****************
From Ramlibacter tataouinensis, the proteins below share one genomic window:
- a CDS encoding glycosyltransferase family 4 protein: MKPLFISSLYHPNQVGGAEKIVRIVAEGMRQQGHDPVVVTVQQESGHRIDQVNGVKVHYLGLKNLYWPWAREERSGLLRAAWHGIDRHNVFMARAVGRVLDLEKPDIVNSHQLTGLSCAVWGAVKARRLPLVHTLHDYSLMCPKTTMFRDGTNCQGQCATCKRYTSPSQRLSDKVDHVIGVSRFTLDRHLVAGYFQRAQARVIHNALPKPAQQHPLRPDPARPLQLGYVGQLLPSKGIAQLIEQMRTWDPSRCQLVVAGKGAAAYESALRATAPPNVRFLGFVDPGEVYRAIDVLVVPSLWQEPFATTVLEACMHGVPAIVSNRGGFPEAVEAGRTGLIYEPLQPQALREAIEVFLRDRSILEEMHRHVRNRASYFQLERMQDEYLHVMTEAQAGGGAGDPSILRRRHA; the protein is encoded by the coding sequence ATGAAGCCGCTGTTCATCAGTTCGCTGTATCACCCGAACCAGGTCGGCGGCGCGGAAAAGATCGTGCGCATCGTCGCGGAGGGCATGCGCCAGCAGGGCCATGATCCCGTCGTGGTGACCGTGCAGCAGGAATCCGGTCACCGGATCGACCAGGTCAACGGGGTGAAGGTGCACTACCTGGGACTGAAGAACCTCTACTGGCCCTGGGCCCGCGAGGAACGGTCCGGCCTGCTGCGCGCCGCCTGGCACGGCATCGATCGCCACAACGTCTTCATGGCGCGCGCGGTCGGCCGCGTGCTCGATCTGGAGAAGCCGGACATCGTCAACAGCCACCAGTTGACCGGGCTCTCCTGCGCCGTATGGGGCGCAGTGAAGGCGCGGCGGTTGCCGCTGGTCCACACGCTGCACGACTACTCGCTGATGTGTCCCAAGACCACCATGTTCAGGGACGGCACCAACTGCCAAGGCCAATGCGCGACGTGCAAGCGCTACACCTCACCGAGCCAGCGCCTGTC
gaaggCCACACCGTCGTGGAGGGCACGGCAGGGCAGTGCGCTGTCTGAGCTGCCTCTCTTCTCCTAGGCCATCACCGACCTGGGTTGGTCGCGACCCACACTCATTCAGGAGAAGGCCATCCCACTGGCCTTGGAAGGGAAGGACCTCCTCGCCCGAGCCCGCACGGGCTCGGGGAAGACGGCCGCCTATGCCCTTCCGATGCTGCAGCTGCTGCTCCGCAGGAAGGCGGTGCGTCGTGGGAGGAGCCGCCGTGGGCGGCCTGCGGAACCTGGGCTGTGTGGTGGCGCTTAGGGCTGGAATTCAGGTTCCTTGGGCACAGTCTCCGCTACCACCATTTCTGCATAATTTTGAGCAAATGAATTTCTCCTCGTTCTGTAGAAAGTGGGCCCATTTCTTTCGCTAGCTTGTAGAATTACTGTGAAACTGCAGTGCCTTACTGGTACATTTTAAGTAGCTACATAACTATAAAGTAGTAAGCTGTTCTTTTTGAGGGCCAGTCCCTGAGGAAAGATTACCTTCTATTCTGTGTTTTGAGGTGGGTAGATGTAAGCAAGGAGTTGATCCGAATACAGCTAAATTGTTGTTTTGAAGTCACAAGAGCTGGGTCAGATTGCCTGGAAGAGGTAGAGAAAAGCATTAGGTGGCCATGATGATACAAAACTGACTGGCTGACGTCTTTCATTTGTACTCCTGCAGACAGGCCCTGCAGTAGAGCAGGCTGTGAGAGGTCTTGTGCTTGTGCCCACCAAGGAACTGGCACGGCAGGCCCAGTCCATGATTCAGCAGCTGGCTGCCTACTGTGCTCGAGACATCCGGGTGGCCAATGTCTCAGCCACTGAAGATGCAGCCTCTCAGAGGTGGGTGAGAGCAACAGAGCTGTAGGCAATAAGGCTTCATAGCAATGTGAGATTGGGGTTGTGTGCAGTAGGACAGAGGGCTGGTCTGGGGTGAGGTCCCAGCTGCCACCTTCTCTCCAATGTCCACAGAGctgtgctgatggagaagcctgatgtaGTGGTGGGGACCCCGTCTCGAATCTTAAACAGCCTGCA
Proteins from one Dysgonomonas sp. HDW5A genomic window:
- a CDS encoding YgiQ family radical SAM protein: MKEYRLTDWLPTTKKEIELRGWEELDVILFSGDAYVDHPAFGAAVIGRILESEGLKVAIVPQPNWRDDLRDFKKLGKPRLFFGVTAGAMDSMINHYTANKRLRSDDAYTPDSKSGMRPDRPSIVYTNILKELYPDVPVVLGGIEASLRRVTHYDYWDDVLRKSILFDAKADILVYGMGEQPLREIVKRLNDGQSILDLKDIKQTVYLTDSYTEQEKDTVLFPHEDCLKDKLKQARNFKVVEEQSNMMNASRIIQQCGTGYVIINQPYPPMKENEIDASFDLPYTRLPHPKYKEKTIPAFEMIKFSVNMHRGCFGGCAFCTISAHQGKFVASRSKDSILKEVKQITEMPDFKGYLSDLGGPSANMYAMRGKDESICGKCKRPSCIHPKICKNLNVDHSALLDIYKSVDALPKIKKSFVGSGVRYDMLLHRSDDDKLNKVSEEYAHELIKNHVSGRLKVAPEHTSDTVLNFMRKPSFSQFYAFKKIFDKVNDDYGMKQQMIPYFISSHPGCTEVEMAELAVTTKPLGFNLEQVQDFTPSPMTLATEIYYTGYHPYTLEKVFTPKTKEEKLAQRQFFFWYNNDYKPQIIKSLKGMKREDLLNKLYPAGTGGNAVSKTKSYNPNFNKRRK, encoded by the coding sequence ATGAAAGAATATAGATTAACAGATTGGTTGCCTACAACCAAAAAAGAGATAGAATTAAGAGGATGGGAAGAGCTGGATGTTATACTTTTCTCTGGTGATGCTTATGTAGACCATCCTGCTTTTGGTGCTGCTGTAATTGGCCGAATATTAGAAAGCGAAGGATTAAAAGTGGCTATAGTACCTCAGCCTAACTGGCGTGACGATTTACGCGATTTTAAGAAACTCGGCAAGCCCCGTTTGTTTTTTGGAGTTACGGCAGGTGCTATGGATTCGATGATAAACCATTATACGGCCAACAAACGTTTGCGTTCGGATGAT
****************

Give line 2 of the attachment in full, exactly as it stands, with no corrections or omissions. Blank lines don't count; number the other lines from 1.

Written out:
- a CDS encoding glycosyltransferase family 4 protein: MKPLFISSLYHPNQVGGAEKIVRIVAEGMRQQGHDPVVVTVQQESGHRIDQVNGVKVHYLGLKNLYWPWAREERSGLLRAAWHGIDRHNVFMARAVGRVLDLEKPDIVNSHQLTGLSCAVWGAVKARRLPLVHTLHDYSLMCPKTTMFRDGTNCQGQCATCKRYTSPSQRLSDKVDHVIGVSRFTLDRHLVAGYFQRAQARVIHNALPKPAQQHPLRPDPARPLQLGYVGQLLPSKGIAQLIEQMRTWDPSRCQLVVAGKGAAAYESALRATAPPNVRFLGFVDPGEVYRAIDVLVVPSLWQEPFATTVLEACMHGVPAIVSNRGGFPEAVEAGRTGLIYEPLQPQALREAIEVFLRDRSILEEMHRHVRNRASYFQLERMQDEYLHVMTEAQAGGGAGDPSILRRRHA; the protein is encoded by the coding sequence ATGAAGCCGCTGTTCATCAGTTCGCTGTATCACCCGAACCAGGTCGGCGGCGCGGAAAAGATCGTGCGCATCGTCGCGGAGGGCATGCGCCAGCAGGGCCATGATCCCGTCGTGGTGACCGTGCAGCAGGAATCCGGTCACCGGATCGACCAGGTCAACGGGGTGAAGGTGCACTACCTGGGACTGAAGAACCTCTACTGGCCCTGGGCCCGCGAGGAACGGTCCGGCCTGCTGCGCGCCGCCTGGCACGGCATCGATCGCCACAACGTCTTCATGGCGCGCGCGGTCGGCCGCGTGCTCGATCTGGAGAAGCCGGACATCGTCAACAGCCACCAGTTGACCGGGCTCTCCTGCGCCGTATGGGGCGCAGTGAAGGCGCGGCGGTTGCCGCTGGTCCACACGCTGCACGACTACTCGCTGATGTGTCCCAAGACCACCATGTTCAGGGACGGCACCAACTGCCAAGGCCAATGCGCGACGTGCAAGCGCTACACCTCACCGAGCCAGCGCCTGTC